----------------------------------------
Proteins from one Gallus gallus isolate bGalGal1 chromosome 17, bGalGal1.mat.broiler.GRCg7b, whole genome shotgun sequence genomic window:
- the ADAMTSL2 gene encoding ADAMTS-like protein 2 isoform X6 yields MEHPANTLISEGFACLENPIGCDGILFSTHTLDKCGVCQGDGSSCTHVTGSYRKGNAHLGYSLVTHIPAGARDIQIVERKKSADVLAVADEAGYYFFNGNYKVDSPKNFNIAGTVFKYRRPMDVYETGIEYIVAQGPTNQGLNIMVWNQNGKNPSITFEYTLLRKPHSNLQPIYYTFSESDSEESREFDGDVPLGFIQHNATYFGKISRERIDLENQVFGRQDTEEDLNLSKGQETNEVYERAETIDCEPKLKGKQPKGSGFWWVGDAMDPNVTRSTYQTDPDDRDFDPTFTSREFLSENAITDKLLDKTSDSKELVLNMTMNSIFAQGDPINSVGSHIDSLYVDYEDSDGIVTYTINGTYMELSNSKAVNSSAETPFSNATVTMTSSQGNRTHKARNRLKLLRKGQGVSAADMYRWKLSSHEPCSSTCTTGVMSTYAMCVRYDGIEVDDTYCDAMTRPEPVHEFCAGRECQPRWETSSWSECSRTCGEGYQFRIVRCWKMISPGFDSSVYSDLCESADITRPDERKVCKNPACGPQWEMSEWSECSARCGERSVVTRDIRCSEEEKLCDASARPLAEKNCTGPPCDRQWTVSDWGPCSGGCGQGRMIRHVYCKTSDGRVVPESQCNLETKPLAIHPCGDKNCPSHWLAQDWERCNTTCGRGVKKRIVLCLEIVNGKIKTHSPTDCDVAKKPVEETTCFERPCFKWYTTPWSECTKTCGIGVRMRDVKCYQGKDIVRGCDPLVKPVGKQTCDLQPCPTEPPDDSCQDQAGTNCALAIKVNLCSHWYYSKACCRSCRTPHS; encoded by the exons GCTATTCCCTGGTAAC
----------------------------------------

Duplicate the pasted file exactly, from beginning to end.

Proteins from one Gallus gallus isolate bGalGal1 chromosome 17, bGalGal1.mat.broiler.GRCg7b, whole genome shotgun sequence genomic window:
- the ADAMTSL2 gene encoding ADAMTS-like protein 2 isoform X6 yields MEHPANTLISEGFACLENPIGCDGILFSTHTLDKCGVCQGDGSSCTHVTGSYRKGNAHLGYSLVTHIPAGARDIQIVERKKSADVLAVADEAGYYFFNGNYKVDSPKNFNIAGTVFKYRRPMDVYETGIEYIVAQGPTNQGLNIMVWNQNGKNPSITFEYTLLRKPHSNLQPIYYTFSESDSEESREFDGDVPLGFIQHNATYFGKISRERIDLENQVFGRQDTEEDLNLSKGQETNEVYERAETIDCEPKLKGKQPKGSGFWWVGDAMDPNVTRSTYQTDPDDRDFDPTFTSREFLSENAITDKLLDKTSDSKELVLNMTMNSIFAQGDPINSVGSHIDSLYVDYEDSDGIVTYTINGTYMELSNSKAVNSSAETPFSNATVTMTSSQGNRTHKARNRLKLLRKGQGVSAADMYRWKLSSHEPCSSTCTTGVMSTYAMCVRYDGIEVDDTYCDAMTRPEPVHEFCAGRECQPRWETSSWSECSRTCGEGYQFRIVRCWKMISPGFDSSVYSDLCESADITRPDERKVCKNPACGPQWEMSEWSECSARCGERSVVTRDIRCSEEEKLCDASARPLAEKNCTGPPCDRQWTVSDWGPCSGGCGQGRMIRHVYCKTSDGRVVPESQCNLETKPLAIHPCGDKNCPSHWLAQDWERCNTTCGRGVKKRIVLCLEIVNGKIKTHSPTDCDVAKKPVEETTCFERPCFKWYTTPWSECTKTCGIGVRMRDVKCYQGKDIVRGCDPLVKPVGKQTCDLQPCPTEPPDDSCQDQAGTNCALAIKVNLCSHWYYSKACCRSCRTPHS; encoded by the exons GCTATTCCCTGGTAAC